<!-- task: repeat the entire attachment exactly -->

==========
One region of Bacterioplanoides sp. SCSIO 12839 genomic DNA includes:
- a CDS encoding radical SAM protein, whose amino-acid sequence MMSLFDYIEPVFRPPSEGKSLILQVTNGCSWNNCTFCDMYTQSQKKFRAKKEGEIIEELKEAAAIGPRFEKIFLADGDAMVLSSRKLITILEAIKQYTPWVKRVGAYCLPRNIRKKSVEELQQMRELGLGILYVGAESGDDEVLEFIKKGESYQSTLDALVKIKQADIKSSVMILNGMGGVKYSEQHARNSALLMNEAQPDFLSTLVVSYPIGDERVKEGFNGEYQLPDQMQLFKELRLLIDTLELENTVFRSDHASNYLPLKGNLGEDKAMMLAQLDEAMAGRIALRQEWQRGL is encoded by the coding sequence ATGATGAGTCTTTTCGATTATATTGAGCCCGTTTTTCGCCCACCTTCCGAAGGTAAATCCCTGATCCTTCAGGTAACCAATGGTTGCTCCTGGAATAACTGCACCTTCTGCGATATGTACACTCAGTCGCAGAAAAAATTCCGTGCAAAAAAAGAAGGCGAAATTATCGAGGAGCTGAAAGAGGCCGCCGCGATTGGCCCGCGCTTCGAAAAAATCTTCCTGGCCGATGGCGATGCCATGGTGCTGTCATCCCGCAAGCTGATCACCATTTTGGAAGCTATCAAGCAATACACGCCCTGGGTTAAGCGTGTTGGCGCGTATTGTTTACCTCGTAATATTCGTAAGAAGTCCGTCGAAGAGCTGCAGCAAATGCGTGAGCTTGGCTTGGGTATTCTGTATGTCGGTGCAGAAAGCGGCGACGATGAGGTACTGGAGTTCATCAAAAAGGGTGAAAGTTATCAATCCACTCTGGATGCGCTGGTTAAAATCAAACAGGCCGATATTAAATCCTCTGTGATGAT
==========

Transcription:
One region of Bacterioplanoides sp. SCSIO 12839 genomic DNA includes:
- a CDS encoding radical SAM protein, whose amino-acid sequence MMSLFDYIEPVFRPPSEGKSLILQVTNGCSWNNCTFCDMYTQSQKKFRAKKEGEIIEELKEAAAIGPRFEKIFLADGDAMVLSSRKLITILEAIKQYTPWVKRVGAYCLPRNIRKKSVEELQQMRELGLGILYVGAESGDDEVLEFIKKGESYQSTLDALVKIKQADIKSSVMILNGMGGVKYSEQHARNSALLMNEAQPDFLSTLVVSYPIGDERVKEGFNGEYQLPDQMQLFKELRLLIDTLELENTVFRSDHASNYLPLKGNLGEDKAMMLAQLDEAMAGRIALRQEWQRGL is encoded by the coding sequence ATGATGAGTCTTTTCGATTATATTGAGCCCGTTTTTCGCCCACCTTCCGAAGGTAAATCCCTGATCCTTCAGGTAACCAATGGTTGCTCCTGGAATAACTGCACCTTCTGCGATATGTACACTCAGTCGCAGAAAAAATTCCGTGCAAAAAAAGAAGGCGAAATTATCGAGGAGCTGAAAGAGGCCGCCGCGATTGGCCCGCGCTTCGAAAAAATCTTCCTGGCCGATGGCGATGCCATGGTGCTGTCATCCCGCAAGCTGATCACCATTTTGGAAGCTATCAAGCAATACACGCCCTGGGTTAAGCGTGTTGGCGCGTATTGTTTACCTCGTAATATTCGTAAGAAGTCCGTCGAAGAGCTGCAGCAAATGCGTGAGCTTGGCTTGGGTATTCTGTATGTCGGTGCAGAAAGCGGCGACGATGAGGTACTGGAGTTCATCAAAAAGGGTGAAAGTTATCAATCCACTCTGGATGCGCTGGTTAAAATCAAACAGGCCGATATTAAATCCTCTGTGATGAT